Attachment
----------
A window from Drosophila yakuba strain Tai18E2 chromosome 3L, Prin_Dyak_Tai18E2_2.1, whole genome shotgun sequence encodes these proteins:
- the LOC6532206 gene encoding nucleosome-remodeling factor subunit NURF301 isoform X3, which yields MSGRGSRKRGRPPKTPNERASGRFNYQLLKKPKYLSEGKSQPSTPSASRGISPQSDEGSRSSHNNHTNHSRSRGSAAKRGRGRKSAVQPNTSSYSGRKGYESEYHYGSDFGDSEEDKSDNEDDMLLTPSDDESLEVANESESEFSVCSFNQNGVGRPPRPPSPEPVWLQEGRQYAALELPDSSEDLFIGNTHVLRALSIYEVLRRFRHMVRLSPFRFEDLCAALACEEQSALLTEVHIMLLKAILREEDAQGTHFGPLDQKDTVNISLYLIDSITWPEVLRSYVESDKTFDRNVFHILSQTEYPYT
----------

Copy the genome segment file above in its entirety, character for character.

A window from Drosophila yakuba strain Tai18E2 chromosome 3L, Prin_Dyak_Tai18E2_2.1, whole genome shotgun sequence encodes these proteins:
- the LOC6532206 gene encoding nucleosome-remodeling factor subunit NURF301 isoform X3, which yields MSGRGSRKRGRPPKTPNERASGRFNYQLLKKPKYLSEGKSQPSTPSASRGISPQSDEGSRSSHNNHTNHSRSRGSAAKRGRGRKSAVQPNTSSYSGRKGYESEYHYGSDFGDSEEDKSDNEDDMLLTPSDDESLEVANESESEFSVCSFNQNGVGRPPRPPSPEPVWLQEGRQYAALELPDSSEDLFIGNTHVLRALSIYEVLRRFRHMVRLSPFRFEDLCAALACEEQSALLTEVHIMLLKAILREEDAQGTHFGPLDQKDTVNISLYLIDSITWPEVLRSYVESDKTFDRNVFHILSQTEYPYT